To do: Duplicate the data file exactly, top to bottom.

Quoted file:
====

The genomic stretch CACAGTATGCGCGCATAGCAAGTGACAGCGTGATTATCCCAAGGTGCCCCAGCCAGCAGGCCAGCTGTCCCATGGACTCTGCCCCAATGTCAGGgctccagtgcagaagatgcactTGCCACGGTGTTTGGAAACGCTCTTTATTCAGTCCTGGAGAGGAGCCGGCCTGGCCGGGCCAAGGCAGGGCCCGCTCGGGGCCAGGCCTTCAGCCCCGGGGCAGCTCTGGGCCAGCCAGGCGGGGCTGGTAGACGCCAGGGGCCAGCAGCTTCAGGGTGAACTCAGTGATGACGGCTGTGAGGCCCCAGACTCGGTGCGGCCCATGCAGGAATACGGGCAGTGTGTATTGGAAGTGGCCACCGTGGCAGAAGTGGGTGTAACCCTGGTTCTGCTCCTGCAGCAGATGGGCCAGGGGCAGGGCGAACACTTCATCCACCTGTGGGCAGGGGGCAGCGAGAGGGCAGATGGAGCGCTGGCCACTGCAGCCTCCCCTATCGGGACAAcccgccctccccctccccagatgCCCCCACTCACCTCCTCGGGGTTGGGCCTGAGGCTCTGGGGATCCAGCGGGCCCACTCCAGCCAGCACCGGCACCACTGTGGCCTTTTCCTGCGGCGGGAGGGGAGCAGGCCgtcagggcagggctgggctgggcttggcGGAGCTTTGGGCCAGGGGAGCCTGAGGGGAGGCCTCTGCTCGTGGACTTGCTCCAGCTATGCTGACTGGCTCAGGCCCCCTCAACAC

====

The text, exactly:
The genomic stretch CACAGTATGCGCGCATAGCAAGTGACAGCGTGATTATCCCAAGGTGCCCCAGCCAGCAGGCCAGCTGTCCCATGGACTCTGCCCCAATGTCAGGgctccagtgcagaagatgcactTGCCACGGTGTTTGGAAACGCTCTTTATTCAGTCCTGGAGAGGAGCCGGCCTGGCCGGGCCAAGGCAGGGCCCGCTCGGGGCCAGGCCTTCAGCCCCGGGGCAGCTCTGGGCCAGCCAGGCGGGGCTGGTAGACGCCAGGGGCCAGCAGCTTCAGGGTGAACTCAGTGATGACGGCTGTGAGGCCCCAGACTCGGTGCGGCCCATGCAGGAATACGGGCAGTGTGTATTGGAAGTGGCCACCGTGGCAGAAGTGGGTGTAACCCTGGTTCTGCTCCTGCAGCAGATGGGCCAGGGGCAGGGCGAACACTTCATCCACCTGTGGGCAGGGGGCAGCGAGAGGGCAGATGGAGCGCTGGCCACTGCAGCCTCCCCTATCGGGACAAcccgccctccccctccccagatgCCCCCACTCACCTCCTCGGGGTTGGGCCTGAGGCTCTGGGGATCCAGCGGGCCCACTCCAGCCAGCACCGGCACCACTGTGGCCTTTTCCTGCGGCGGGAGGGGAGCAGGCCgtcagggcagggctgggctgggcttggcGGAGCTTTGGGCCAGGGGAGCCTGAGGGGAGGCCTCTGCTCGTGGACTTGCTCCAGCTATGCTGACTGGCTCAGGCCCCCTCAACAC